3.5 Process Group Interactions

Process groups have overlapping activities that occur throughout the project life cycle. The output of one process group is generally the input to another or a deliverable of the project. For example, project management plan is an output of planning process group and an input to execution process group. Note that production of the plan is not a one-time activity. As the project progresses, the project management plan may get updated as a result of the monitoring and controlling processes. The updated project management plan once again forms an input to the execution process group. In the next screen, we will discuss the project management process group, knowledge area, and project management process mapping.

3.6 Project Management Process Map

Given on the screen is the list of the forty-seven project management processes, ten knowledge areas, and five process groups. The table shows how each of them is interrelated. You can see that the Project Integration Management processes can be mapped back to all the five Process Groups, while Project Scope Management processes are mapped back to only planning and monitoring process group. Study the table to identify processes under project management and the knowledge area they belong to. All the 47 processes are described in detail in this tutorial. Each knowledge area is covered in detail as a lesson. It also covers how the processes map to process groups to help you understand the big picture. Further, the inputs and outputs of each of these processes, tools and techniques that are used in these processes, and what exactly happens during these processes are also discussed. In the next screen, we will cover each of the process groups.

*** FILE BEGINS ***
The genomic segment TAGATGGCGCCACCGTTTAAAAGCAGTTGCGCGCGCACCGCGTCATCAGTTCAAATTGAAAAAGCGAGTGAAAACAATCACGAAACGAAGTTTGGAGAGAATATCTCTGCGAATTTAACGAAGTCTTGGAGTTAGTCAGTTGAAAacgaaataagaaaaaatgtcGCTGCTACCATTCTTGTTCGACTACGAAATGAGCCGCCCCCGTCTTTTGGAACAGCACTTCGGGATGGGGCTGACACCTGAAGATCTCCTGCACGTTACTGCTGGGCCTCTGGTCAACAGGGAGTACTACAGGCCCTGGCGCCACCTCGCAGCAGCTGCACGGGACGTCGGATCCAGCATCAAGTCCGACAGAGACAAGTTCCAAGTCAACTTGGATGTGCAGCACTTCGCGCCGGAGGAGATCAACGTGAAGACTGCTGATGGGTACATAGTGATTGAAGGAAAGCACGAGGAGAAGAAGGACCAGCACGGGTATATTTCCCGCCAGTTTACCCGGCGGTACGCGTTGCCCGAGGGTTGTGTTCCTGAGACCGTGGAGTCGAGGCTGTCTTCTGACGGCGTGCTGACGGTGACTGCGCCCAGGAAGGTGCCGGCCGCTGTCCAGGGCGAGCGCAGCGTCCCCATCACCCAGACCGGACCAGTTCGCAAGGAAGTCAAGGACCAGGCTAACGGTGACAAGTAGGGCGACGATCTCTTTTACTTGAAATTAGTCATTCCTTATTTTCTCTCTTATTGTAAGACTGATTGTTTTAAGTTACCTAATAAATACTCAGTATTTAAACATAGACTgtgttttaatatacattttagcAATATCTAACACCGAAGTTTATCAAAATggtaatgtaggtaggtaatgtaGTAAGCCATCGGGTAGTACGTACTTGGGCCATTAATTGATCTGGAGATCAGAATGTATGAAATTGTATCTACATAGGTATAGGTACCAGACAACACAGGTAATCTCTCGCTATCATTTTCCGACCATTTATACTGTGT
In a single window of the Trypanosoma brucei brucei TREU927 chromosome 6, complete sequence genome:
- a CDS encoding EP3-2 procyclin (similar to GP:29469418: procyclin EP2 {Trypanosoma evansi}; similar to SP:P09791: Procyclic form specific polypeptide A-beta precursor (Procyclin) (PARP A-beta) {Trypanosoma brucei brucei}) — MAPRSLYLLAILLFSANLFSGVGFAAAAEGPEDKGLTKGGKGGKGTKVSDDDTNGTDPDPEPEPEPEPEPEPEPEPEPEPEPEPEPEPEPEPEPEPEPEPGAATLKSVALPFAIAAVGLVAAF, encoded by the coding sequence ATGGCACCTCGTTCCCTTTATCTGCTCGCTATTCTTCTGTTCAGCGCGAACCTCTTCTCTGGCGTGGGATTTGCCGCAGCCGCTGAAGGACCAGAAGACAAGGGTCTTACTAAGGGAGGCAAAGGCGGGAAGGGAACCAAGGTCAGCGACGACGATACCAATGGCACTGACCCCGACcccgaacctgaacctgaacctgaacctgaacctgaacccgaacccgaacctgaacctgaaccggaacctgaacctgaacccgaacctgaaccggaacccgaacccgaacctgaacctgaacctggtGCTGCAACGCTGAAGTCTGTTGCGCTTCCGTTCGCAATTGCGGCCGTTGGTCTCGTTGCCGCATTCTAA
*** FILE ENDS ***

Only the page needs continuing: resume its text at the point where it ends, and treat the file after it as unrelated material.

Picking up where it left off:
3.7 Project Management Process Groups-Dashboard